Henrietta Szold: travel and transformation
Today Henrietta Szold would have been 150 years old. Exactly 75 years ago today, her birthday was celebrated by Zionists throughout the U.S. There was a national radio address, parties hosted by local Hadassah chapters, and Shabbat sermons dedicated to her all over the country. To read more about this remarkable event, visit This Week in History.
There is so much one could possibly say about Henrietta Szold. After all, she is arguably the most influential American Zionist in history. Her accomplishments include founding Hadassah, the largest Zionist organization in the U.S., developing the infrastructure for medical and social services in Israel, relocating Jewish children from Nazi Europe to Israel, and so much more. Check out her encyclopedia article and the Women of Valor exhibit to learn more.
Today I was reading Jewish Women in Travel on jwa.org, and I was struck by the effect that travel had on Henrietta Szold's life and work. In 1880, Szold visited Europe with her father. During a visit to the Alt-Neu Shul in Prague, the oldest synagogue in Europe, Szold observed that women were completely segregated from the services. Only a small window, a small beam of light, connected the women's gallery to the service. One woman stood by this window, relaying to the others what was going on below. There, Henrietta Szold realized her purpose in life -- to act as that woman did and serve as an intermediary between the segregated worlds of men and women.
Almost 30 years later, Szold visited Palestine with her mother. The suffering and poverty she witnesses among Jews and Arabs in Palestine inspired her to create Hadassah, a national grassroots organization that focused on fundraising to bring healthcare, nurses, and hospitals to Palestine. Hadassah is now one of the largest American Jewish membership organizations.
I particularly love the story about Szold's experience at the Alt-Neu Shul. While I believe that epiphanies can happen anywhere, the experience of travel -- of seeing worlds so different from your own -- can be be absolutely transformative. Szold's story has got me thinking about transformative travel experiences of my own.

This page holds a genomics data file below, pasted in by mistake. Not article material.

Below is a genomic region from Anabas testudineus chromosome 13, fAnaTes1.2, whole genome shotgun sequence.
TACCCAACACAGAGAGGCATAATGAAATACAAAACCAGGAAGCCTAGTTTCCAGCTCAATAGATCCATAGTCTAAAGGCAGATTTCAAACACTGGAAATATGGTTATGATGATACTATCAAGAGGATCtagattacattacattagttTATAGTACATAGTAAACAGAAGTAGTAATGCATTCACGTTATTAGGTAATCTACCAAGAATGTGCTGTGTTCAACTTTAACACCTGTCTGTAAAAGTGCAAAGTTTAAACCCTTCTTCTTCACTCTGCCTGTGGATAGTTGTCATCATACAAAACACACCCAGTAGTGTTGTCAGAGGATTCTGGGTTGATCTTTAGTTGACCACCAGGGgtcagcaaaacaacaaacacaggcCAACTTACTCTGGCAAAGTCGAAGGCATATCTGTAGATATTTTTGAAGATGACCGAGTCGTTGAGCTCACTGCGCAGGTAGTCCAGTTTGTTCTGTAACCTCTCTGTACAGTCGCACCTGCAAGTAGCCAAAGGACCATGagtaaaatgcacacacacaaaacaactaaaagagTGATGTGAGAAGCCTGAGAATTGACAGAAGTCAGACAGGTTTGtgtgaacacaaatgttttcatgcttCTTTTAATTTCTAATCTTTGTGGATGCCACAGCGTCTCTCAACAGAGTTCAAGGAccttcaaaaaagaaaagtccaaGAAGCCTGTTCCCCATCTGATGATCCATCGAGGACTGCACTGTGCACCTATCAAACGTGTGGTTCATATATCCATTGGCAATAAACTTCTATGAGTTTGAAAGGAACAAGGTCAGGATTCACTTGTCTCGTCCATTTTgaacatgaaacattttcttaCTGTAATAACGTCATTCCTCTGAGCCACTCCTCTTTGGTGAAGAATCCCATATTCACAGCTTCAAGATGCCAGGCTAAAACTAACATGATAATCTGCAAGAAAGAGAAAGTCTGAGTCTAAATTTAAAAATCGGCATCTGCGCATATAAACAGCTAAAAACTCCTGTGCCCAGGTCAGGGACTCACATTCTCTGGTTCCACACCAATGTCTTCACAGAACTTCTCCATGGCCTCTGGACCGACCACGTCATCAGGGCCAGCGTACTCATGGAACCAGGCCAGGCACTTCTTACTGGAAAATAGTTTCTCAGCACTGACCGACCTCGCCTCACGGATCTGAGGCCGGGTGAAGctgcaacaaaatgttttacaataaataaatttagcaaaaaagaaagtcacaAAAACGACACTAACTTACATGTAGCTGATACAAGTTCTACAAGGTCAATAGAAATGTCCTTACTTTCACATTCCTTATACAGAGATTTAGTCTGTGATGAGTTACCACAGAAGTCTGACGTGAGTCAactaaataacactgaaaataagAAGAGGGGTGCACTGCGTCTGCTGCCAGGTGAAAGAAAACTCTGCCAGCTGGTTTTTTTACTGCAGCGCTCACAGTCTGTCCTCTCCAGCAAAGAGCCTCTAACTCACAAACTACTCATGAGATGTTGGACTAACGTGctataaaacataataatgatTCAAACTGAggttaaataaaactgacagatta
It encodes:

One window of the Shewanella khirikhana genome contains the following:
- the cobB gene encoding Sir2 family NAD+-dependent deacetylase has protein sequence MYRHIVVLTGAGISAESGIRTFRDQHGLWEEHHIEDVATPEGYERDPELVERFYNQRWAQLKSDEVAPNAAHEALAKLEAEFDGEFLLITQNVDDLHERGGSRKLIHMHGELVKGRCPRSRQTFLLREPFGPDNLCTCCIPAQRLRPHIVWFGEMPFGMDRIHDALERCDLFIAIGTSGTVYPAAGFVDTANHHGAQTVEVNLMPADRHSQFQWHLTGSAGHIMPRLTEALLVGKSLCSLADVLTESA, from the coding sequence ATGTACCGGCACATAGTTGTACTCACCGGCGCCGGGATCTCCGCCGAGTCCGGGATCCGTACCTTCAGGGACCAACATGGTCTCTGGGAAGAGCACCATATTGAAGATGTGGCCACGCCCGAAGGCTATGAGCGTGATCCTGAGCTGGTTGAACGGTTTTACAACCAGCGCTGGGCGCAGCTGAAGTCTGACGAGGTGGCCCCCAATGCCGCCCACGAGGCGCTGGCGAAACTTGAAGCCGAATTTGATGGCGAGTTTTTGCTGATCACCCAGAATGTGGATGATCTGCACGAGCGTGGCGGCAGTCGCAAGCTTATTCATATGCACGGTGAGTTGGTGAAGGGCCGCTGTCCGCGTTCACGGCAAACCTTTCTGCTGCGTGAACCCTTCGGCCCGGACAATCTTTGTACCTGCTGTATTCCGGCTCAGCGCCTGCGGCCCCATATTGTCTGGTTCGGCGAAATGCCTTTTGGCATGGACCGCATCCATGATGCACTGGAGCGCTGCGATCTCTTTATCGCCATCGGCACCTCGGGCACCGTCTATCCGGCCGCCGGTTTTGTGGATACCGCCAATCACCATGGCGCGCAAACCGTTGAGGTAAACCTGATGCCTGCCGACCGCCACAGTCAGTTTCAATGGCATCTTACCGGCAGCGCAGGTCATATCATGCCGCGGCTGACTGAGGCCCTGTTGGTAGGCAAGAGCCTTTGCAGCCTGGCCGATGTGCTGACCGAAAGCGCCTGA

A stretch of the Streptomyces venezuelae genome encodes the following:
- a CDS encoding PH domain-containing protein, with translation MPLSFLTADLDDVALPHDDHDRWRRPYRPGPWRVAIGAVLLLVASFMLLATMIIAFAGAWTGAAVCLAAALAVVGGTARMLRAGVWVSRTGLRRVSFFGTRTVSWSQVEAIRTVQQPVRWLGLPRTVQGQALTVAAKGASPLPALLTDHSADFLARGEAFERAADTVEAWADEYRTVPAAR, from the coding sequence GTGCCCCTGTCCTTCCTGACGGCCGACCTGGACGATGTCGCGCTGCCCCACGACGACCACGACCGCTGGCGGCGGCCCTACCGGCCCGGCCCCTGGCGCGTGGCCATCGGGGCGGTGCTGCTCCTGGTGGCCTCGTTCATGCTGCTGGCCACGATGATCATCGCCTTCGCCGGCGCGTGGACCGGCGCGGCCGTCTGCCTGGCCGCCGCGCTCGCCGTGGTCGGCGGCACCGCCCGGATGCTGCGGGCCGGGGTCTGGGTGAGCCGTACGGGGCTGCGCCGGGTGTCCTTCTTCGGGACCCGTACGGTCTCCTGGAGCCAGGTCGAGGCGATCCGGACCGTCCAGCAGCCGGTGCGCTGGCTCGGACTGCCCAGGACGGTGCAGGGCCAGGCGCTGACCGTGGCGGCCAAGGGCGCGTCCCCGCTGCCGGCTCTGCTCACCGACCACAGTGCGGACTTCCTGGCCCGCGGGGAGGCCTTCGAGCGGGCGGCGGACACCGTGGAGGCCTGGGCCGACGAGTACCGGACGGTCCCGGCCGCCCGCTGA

In college, I studied abroad in Spain. I toured the city of Toledo with my program, and part of that tour was to a synagogue. I had been looking forward to this, but was surprised to find that the synagogue, the Sinagoga de Santa Maria La Blanca, hardly seemed like a synagogue at all. First of all, the building was built by Mudejar (defined as Moors working on Christian soil on non-Islamic buildings) architects, and the interior looks more like a Moorish palace than anything else. In the 15th century, after the Jews were expelled from Spain, the synagogue was turned into a church and a 16th-century Christian altarpiece remains. The tour guide pointed out the one Star of David carved into the intricate patterns in the walls -- the only symbol of Jewishness anywhere in the place.
It felt very strange to be standing in a place heralded as a "Jewish site" by all the travel books, yet to find nothing Jewish, and no Jews. I have never felt more alone as a Jew than at that moment, and I realized how much I took for granted living in a country that has a significant Jewish presence. After visiting that synagogue, I bought a Star of David from a touristy Judaica shop (not run by Jews) and wore it for the rest of my travels in Spain. Instead of inviting anti-Semitism as my parents feared, the Star invited curiosity and questions. Many of the Spaniards I encountered had never met a Jew before, and I committed myself to affirming that Jews are living and present, that we are more than just ghosts of the past.
Szold reminds us that when these transformative moments cause us to take action, we come closer to repairing the world. As I ponder what to do with my vacation days this upcoming year, I hold on to Henrietta Szold's story. I plan to follow in her footsteps, and travel for purpose as well as pleasure.
Do you have a transformative travel story to tell? Please share it in the comments.